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Program on US-China Relations

The Program on US-China Relations (PUCR) seeks to develop an extensive academic and policy-contingent network and create a hub of research and exchange with regard to US-China relations. In order to provide a forum for active academic exchange and policy dialogue between researchers at home and abroad, the Program holds monthly seminars and policy workshops and conducts various research projects. In 2016, PUCR carried out a project on power transition, publishing a volume entitled International Politics of Peaceful Power Transition (SNU Press).

Research Topics

The primary research direction of PUCR is in the analysis of the rise of China and the possibility of a power transition between the US and China as well as empirical study of the influence of US-China relations on East Asia in general and Korea specifically. In 2015 and 2016, the Program conducted research into the implications of the precedent of the peaceful power transition between Britain and the US in the 19th and 20th centuries for US-China relations in the 21st century. The project sought out the necessary conditions for a peaceful power transition by looking into the problems of changes in mutual perception caused by shifts in military power and the rivalry over financial hegemony, which were experienced by Britain and the US a century ago and are likely to arise again in the US-China relations in the 21st century.

As “ego-fighting” between the US and China is intensifying day by day—as seen in conflicts over the South China Sea, the Korean peninsula, Taiwan, and the East China Sea—PURC also examined the current strategic dilemma befalling Korea as it strives to maintain an alliance with the US while pursuing a partnership with China and considered policies to adequately deal with this dilemma.

Major Research Outcomes

The major research outcome of PUCR in 2016 is the publication of International Politics of Peaceful Power Transition (SNU Press). The first Korean work dealing with an important topic of mutual perceptions between a hegemon and a rising power, this book is an intriguing investigation of the preconditions for a peaceful transition process, comparing the case of the power transition between Britain and the US in the 19th and 20th centuries and US-China relations in the 21st century.

Another achievement of PUCR in 2016 is the hosting of seven monthly seminars and six academic and policy workshops, inviting scholars from the US, China, and Japan. The Program conducted several workshops and round tables regarding the dilemma of Korea in the midst of rocky US-China relations on such issues as RCEP, TPP, AIIB, CICA, participation in China’s Victory Day celebrations, THAAD, and the South China Sea. Other meaningful results include the hosting of a workshop with Peking University’s School of International Studies and the Institute of American Studies of the Chinese Academy of Social Sciences as well as the Fourth Korea-Japan Dialogue on US-China Relations and East Asian Security jointly organized with the Policy Alternatives Research Institute (PARI) of the Univ. of Tokyo.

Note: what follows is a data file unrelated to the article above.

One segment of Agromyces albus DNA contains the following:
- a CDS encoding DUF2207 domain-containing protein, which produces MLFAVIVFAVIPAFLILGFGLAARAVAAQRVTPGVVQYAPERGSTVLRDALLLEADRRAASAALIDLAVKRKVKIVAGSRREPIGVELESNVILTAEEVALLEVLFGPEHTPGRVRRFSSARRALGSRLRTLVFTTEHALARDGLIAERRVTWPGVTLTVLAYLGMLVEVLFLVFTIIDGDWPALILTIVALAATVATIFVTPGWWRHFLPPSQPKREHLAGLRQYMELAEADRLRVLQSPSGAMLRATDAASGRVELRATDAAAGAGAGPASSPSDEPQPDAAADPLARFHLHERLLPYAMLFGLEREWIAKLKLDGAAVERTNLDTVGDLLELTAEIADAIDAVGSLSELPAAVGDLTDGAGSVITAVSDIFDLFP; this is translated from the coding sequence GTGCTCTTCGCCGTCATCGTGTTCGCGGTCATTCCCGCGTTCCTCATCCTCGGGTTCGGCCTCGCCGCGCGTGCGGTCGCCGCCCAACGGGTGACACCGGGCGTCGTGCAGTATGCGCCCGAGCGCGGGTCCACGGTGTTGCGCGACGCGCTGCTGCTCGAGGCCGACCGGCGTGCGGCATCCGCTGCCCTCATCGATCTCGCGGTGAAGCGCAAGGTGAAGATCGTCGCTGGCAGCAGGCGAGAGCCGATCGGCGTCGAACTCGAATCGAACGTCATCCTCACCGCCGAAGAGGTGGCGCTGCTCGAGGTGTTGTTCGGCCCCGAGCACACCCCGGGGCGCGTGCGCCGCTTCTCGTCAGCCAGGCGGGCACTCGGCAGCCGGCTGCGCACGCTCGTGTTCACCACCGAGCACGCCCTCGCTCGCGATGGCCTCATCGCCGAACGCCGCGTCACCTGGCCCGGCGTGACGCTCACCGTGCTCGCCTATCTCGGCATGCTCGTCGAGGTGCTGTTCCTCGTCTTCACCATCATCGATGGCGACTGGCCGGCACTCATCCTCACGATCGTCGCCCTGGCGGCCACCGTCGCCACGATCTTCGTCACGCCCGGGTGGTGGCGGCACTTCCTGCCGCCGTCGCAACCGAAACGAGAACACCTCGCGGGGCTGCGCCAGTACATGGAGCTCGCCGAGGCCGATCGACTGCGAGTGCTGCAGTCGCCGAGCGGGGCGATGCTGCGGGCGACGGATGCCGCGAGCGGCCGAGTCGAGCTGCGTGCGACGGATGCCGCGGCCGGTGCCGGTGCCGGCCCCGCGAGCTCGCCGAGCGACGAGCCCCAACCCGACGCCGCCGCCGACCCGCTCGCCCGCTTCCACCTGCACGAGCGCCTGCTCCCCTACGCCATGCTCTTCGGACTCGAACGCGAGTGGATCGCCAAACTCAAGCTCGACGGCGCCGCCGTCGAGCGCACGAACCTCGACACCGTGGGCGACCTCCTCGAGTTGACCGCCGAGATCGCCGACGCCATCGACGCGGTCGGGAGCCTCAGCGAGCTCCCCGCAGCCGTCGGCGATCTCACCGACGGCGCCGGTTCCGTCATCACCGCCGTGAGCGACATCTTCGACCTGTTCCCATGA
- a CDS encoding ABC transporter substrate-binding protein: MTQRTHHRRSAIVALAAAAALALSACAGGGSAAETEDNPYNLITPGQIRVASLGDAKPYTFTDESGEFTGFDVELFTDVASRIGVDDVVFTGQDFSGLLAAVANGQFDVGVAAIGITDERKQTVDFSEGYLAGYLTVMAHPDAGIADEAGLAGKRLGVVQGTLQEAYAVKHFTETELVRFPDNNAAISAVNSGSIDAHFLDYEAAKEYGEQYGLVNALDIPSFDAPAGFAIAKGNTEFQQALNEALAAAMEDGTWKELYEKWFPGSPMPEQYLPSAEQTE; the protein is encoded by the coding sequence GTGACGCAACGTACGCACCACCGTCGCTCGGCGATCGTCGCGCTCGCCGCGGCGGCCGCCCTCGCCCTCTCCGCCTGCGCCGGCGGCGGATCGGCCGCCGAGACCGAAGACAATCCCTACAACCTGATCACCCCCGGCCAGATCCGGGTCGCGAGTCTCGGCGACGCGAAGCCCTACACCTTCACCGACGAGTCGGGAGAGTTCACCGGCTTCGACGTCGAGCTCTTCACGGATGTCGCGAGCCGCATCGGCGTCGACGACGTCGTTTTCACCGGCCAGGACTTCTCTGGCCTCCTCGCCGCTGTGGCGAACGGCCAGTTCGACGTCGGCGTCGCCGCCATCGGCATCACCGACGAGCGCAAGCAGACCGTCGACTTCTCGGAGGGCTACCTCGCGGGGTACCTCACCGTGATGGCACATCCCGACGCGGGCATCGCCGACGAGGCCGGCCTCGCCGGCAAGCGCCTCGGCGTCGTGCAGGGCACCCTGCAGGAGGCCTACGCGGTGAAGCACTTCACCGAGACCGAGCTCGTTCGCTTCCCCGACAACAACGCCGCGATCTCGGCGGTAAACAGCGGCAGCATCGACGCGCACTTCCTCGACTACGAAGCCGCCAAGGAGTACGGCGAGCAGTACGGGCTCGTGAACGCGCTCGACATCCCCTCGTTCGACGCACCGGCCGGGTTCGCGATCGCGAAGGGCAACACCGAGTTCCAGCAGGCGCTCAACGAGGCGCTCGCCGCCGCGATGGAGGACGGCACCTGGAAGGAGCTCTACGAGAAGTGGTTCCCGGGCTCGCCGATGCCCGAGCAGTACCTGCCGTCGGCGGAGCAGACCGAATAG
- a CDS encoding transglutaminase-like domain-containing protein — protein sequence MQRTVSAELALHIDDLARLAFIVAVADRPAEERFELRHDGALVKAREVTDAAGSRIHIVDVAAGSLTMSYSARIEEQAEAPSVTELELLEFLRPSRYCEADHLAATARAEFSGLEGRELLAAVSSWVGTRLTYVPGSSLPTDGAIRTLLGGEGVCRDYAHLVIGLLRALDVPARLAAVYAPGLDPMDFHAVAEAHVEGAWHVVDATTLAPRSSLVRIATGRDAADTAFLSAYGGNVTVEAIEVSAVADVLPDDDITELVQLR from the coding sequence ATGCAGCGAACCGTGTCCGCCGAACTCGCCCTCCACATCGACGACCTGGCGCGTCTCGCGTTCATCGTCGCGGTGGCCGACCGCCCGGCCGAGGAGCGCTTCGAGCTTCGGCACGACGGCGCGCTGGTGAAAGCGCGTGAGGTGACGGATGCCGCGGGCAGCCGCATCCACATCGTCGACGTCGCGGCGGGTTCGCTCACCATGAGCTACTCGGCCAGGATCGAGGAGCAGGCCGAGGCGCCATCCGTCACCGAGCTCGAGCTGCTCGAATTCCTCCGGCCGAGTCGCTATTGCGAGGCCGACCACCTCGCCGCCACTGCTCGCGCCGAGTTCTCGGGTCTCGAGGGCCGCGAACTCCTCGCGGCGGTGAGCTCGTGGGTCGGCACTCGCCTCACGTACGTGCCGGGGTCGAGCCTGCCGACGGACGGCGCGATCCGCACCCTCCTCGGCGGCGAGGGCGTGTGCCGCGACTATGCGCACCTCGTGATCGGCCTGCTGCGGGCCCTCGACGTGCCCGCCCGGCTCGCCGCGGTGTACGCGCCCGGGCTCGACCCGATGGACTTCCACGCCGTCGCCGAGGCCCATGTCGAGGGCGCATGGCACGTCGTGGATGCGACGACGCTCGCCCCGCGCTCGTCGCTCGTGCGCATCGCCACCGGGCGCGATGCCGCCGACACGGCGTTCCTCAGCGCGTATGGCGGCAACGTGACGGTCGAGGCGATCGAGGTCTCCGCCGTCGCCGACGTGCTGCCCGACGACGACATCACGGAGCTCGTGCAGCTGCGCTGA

Outlook and Tasks for the Future

In 2017 and 2018, PUCR is planning to conduct research under the theme of “East Asian Response to US-China Strategic Competition.” Its purpose is to determine what kind of stance fifteen East Asian countries, including the ten countries of ASEAN, have taken in response to the rise of China and US reengagement in the region and what factors are leading to the behavioral variations between the countries. In particular, the Program seeks to analyze the factors that influence the choice of balancing, bandwagoning, and hedging with regard to China. Part of the project is finding academic and policy implications for Korea, which is facing the most serious strategic dilemma in its relationship with the US and China. The program will invite international scholars to share their insights on the topic through monthly seminars and workshops.


Doohwan Ahn (2016). From Hanover to Gibraltar: Cato’s Letters (1720-23) in International Context. History of European Ideas (A&HCi) Vol. 42, No. 8

Jae-Ho Chung (2016). Is South Korea in China’s Orbit?. Asia Policy No. 21 (Co-authored with Jiyoon Kim)

Jae-Ho Chung (2016) <Centrifugal Empire: Central-Local Relations in China>. New York: Columbia University Press

Hun Joon Kim (2016). The Globalization of Human Rights and State Sovereignty: The Role of Transitional Justice in Developing International Human Rights Norms. Korean Political Science Review Vol. 50, No. 3

Hun Joon Kim (2016). The Role of UN Commissions of Inquiry in Developing Global Human Rights: Prospects and Challenges. The Korean Journal of International Studies Vol. 14, No. 2

Hun Joon Kim (2016). Will IR Theory with Chinese Characteristic be a Powerful Alternate? The Chinese Journal of International Politics Vol. 9, No. 1

Jae-Ho Chung (2016). < International Politics of Peaceful Power Transition>. SNUPRESS


Jae-Ho Chung (Dept. of Political Science and Int’l Relations)

Hunjoon Kim (Korea Univ.)
Doohwan Ahn (Dept. of Political Science and Int’l Relations)

Research Assistants:
Wenyang Hao (Dept. of political Science and Int’l Relations)
Hanna Lee (Dept. of Political Science and Int’l Relations)